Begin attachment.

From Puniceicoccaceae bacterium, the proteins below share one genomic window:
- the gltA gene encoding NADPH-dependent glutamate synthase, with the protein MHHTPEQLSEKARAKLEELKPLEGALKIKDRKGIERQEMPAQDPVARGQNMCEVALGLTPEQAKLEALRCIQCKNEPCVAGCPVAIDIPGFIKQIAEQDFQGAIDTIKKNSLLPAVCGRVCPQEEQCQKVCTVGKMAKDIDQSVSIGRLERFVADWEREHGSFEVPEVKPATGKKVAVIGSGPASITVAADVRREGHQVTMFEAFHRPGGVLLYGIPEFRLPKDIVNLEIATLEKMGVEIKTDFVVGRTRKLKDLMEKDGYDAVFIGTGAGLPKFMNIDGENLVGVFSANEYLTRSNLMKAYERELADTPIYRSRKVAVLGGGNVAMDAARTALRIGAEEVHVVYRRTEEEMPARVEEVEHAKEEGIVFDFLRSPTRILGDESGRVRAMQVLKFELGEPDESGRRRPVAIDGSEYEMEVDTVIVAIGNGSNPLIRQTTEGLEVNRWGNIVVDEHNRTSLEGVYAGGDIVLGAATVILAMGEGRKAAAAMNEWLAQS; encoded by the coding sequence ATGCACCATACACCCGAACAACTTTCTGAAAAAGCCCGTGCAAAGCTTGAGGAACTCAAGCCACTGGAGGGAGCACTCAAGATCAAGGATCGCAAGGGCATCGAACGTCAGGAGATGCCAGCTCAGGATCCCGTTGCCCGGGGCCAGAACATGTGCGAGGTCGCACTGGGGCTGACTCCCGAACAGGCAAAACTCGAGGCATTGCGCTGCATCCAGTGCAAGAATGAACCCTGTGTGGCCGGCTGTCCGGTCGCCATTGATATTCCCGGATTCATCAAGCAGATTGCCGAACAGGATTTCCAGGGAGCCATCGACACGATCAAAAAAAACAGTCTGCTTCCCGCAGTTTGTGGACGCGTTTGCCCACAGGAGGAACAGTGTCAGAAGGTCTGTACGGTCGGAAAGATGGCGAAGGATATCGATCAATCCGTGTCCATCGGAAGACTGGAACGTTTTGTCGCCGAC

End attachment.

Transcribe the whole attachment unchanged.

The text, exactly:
From Puniceicoccaceae bacterium, the proteins below share one genomic window:
- the gltA gene encoding NADPH-dependent glutamate synthase, with the protein MHHTPEQLSEKARAKLEELKPLEGALKIKDRKGIERQEMPAQDPVARGQNMCEVALGLTPEQAKLEALRCIQCKNEPCVAGCPVAIDIPGFIKQIAEQDFQGAIDTIKKNSLLPAVCGRVCPQEEQCQKVCTVGKMAKDIDQSVSIGRLERFVADWEREHGSFEVPEVKPATGKKVAVIGSGPASITVAADVRREGHQVTMFEAFHRPGGVLLYGIPEFRLPKDIVNLEIATLEKMGVEIKTDFVVGRTRKLKDLMEKDGYDAVFIGTGAGLPKFMNIDGENLVGVFSANEYLTRSNLMKAYERELADTPIYRSRKVAVLGGGNVAMDAARTALRIGAEEVHVVYRRTEEEMPARVEEVEHAKEEGIVFDFLRSPTRILGDESGRVRAMQVLKFELGEPDESGRRRPVAIDGSEYEMEVDTVIVAIGNGSNPLIRQTTEGLEVNRWGNIVVDEHNRTSLEGVYAGGDIVLGAATVILAMGEGRKAAAAMNEWLAQS; encoded by the coding sequence ATGCACCATACACCCGAACAACTTTCTGAAAAAGCCCGTGCAAAGCTTGAGGAACTCAAGCCACTGGAGGGAGCACTCAAGATCAAGGATCGCAAGGGCATCGAACGTCAGGAGATGCCAGCTCAGGATCCCGTTGCCCGGGGCCAGAACATGTGCGAGGTCGCACTGGGGCTGACTCCCGAACAGGCAAAACTCGAGGCATTGCGCTGCATCCAGTGCAAGAATGAACCCTGTGTGGCCGGCTGTCCGGTCGCCATTGATATTCCCGGATTCATCAAGCAGATTGCCGAACAGGATTTCCAGGGAGCCATCGACACGATCAAAAAAAACAGTCTGCTTCCCGCAGTTTGTGGACGCGTTTGCCCACAGGAGGAACAGTGTCAGAAGGTCTGTACGGTCGGAAAGATGGCGAAGGATATCGATCAATCCGTGTCCATCGGAAGACTGGAACGTTTTGTCGCCGAC